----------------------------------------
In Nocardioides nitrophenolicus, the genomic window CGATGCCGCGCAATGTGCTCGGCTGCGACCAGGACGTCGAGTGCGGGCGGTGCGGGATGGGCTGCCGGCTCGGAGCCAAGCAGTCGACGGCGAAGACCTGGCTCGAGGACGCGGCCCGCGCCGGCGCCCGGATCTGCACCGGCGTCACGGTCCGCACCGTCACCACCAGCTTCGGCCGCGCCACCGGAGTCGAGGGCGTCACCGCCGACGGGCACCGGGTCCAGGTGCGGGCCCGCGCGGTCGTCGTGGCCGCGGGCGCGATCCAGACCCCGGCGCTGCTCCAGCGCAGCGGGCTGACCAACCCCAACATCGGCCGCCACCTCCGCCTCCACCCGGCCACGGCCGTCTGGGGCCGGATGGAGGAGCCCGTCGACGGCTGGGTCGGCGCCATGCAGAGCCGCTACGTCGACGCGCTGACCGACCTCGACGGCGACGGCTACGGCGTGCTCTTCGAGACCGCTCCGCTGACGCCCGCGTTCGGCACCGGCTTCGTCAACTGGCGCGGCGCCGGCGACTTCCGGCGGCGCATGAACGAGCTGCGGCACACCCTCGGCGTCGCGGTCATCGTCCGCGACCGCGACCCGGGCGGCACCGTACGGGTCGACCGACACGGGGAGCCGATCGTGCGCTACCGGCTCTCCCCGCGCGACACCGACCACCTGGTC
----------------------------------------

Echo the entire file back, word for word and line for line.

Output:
In Nocardioides nitrophenolicus, the genomic window CGATGCCGCGCAATGTGCTCGGCTGCGACCAGGACGTCGAGTGCGGGCGGTGCGGGATGGGCTGCCGGCTCGGAGCCAAGCAGTCGACGGCGAAGACCTGGCTCGAGGACGCGGCCCGCGCCGGCGCCCGGATCTGCACCGGCGTCACGGTCCGCACCGTCACCACCAGCTTCGGCCGCGCCACCGGAGTCGAGGGCGTCACCGCCGACGGGCACCGGGTCCAGGTGCGGGCCCGCGCGGTCGTCGTGGCCGCGGGCGCGATCCAGACCCCGGCGCTGCTCCAGCGCAGCGGGCTGACCAACCCCAACATCGGCCGCCACCTCCGCCTCCACCCGGCCACGGCCGTCTGGGGCCGGATGGAGGAGCCCGTCGACGGCTGGGTCGGCGCCATGCAGAGCCGCTACGTCGACGCGCTGACCGACCTCGACGGCGACGGCTACGGCGTGCTCTTCGAGACCGCTCCGCTGACGCCCGCGTTCGGCACCGGCTTCGTCAACTGGCGCGGCGCCGGCGACTTCCGGCGGCGCATGAACGAGCTGCGGCACACCCTCGGCGTCGCGGTCATCGTCCGCGACCGCGACCCGGGCGGCACCGTACGGGTCGACCGACACGGGGAGCCGATCGTGCGCTACCGGCTCTCCCCGCGCGACACCGACCACCTGGTC